Screening Anti-Acne Potency of Microalgae: Antibacterial and Antioxidant Activities

Der Pharma Chemica
Journal for Medicinal Chemistry, Pharmaceutical Chemistry, Pharmaceutical Sciences and Computational Chemistry

ISSN: 0975-413X
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Research Article - Der Pharma Chemica ( 2017) Volume 9, Issue 4

Screening Anti-Acne Potency of Microalgae: Antibacterial and Antioxidant Activities

Erismar Amri1,3, Abdi Dharma1, Armaini1 and Djong Hon Tjong2
1Chemistry Department, Universitas Andalas, Limau Manis, Indonesia
2Biology Department, Universitas Andalas, Limau Manis, Indonesia
3Biology Education Department, STKIP PGRI Sumatera Barat, Padang, Indonesia


Sixteen microalgae isolates were screened for their potency as the sources of anti-acne agents. The methanol and hexane extract of the isolates were assayed for their antibacterial bioactivity against Propionibacterium acnes and Staphylococcus aureus and theirantioxidant activities as free-radical-scavenging bioactivity by the 2,2-diphenyl-1-picryl-hydrazyl (DPPH) test. The results showed that the extract of Micractinium sp. Ehime was the most potential as the source of anti-acnes agent based on their combined activities: antibacterial against P. acnes (clear zone 28.6 mm) and antioxidant activity (IC50 361.23 μg/ml).


Anti-acne, Antibacterial activity, Microalgae, Antioxidant


Skin is the largest body organ that serves as an important environmental interface providing a protective envelope that is crucial for homeostasis. On the other hand, the skin is major target for toxic insult by a broad spectrum of physical (i.e., UV radiation) and chemical (xenobiotic) agents that are capable of altering its structure and function [1]. Acne vulgaris is extremely common skin disorder that effect virtually all individuals at least once during life. Acne is a disorder of the sebaceous follicles, which special pilosebaceous units located on face, chest, and back. They consist of sebaceous glands associated with small hair follicles. Several factors contribute to the pathogenesis of acne-sebum includingabnormal follicular differentiation, Propionibacterium acnes infection and inflammation. Each of these factors provides a potential target for treatment [2,3].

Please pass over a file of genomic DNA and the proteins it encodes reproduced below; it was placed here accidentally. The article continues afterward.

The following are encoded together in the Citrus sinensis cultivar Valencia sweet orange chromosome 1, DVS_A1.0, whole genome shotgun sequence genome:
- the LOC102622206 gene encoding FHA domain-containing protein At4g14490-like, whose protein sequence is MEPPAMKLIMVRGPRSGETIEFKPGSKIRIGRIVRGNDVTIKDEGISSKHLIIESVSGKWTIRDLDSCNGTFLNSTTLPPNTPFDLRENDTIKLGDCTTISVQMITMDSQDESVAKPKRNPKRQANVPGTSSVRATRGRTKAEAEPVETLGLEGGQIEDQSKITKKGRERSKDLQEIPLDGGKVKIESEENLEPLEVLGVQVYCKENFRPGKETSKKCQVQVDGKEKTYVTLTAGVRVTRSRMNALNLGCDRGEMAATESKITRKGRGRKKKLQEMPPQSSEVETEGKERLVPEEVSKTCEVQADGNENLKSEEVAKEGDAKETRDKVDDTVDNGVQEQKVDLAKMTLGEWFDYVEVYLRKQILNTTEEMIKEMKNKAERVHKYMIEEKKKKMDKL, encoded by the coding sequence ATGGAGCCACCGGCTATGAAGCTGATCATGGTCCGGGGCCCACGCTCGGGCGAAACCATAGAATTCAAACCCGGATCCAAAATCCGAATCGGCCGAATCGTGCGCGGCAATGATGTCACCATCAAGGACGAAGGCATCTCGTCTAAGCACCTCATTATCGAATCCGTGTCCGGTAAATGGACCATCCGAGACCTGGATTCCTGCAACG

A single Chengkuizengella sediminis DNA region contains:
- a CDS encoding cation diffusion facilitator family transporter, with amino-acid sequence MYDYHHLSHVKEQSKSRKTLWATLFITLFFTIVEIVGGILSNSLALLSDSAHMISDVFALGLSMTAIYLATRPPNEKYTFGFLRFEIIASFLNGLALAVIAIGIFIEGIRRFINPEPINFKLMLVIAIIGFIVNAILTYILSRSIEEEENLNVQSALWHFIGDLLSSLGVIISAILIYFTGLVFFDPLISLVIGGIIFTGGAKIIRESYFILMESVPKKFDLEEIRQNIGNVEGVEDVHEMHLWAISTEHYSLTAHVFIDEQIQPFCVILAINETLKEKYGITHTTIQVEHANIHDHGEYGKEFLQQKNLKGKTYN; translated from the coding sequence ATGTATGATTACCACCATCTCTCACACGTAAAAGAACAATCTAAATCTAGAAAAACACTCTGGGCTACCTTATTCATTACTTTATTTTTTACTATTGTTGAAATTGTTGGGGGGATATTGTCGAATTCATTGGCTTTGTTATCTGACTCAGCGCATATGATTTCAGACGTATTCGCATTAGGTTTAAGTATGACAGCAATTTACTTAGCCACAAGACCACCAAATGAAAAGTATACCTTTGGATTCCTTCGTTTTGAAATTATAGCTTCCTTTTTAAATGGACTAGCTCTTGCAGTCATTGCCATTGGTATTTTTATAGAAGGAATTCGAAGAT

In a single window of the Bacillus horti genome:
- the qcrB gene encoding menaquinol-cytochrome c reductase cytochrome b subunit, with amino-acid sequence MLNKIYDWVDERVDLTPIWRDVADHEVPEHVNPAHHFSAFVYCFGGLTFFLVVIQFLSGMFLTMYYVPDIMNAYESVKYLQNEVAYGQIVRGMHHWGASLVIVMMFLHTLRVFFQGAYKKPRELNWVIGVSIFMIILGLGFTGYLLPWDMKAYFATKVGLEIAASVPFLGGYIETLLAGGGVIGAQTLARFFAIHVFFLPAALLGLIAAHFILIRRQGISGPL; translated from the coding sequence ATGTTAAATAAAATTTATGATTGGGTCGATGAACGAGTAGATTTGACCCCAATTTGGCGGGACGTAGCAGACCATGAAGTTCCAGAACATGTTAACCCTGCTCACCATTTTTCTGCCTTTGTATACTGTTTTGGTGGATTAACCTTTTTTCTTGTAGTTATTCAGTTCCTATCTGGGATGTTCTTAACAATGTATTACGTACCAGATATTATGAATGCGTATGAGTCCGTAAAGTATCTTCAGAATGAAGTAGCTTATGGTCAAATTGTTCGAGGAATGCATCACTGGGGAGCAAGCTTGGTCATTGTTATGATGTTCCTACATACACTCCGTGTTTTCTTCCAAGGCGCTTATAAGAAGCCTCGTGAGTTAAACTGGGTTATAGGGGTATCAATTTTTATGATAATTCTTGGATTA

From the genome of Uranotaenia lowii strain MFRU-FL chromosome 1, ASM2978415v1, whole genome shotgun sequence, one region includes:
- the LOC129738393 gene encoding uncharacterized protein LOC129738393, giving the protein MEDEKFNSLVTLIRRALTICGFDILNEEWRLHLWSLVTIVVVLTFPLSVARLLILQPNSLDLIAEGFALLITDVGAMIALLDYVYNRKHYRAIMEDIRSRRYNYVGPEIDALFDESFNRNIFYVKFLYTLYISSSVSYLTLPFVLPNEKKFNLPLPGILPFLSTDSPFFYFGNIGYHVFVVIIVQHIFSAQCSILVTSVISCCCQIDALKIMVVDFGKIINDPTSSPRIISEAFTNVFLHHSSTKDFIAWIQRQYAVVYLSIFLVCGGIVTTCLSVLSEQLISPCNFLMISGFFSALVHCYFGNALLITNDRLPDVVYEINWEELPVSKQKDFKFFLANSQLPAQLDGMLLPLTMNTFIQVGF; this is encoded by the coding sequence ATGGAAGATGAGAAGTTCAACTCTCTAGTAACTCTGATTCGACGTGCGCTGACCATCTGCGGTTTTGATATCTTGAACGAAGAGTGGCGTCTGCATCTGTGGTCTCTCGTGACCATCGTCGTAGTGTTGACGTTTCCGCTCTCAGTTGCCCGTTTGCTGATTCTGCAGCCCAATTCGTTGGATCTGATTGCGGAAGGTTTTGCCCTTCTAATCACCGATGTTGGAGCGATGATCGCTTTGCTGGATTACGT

P. acnes, ananaerobic Gram-positive normally inhabits the skin and implicates in the inflammatory phase of acne [3,4]. This bacterium plays a central role in the current concept of acne pathogenesis [3,5] and appears to be the target of oral and topical antibiotic usage. The reduction of their numbers is a valid parameter for the therapeutic effectiveness of an antibiotic [3,6].

Recently it was reported that the most chronic medical conditions of acne are characterized by both oxidative stress and inflammation. It is likely that the blood levels of antioxidants are used up readily in those with acne because there is a greater demand to deal with free radicals. Compounds targeting acne, therefore, should be able to inhibit P. acnes growth and inhibit the oxidative stress. In other words, compounds or materials advocated for acne control should possess antibacterial and antioxidant activities [3].

Medicinal plants have been used in medicine for thousands of years. However, their efficacies proven with scientific methods, which can be employed to give a better understanding of their mechanisms of action, were only established in recent times. The antioxidant effects of antioxidant-rich polyphenols such as green tea, turmeric, and berries were reported to have good activity in reducing the oxidative stress of acne patients [3]. In this study, the antimicrobial activity against P. acnes, Staphylococcus aureus and antioxidant properties of some microalgae were investigated.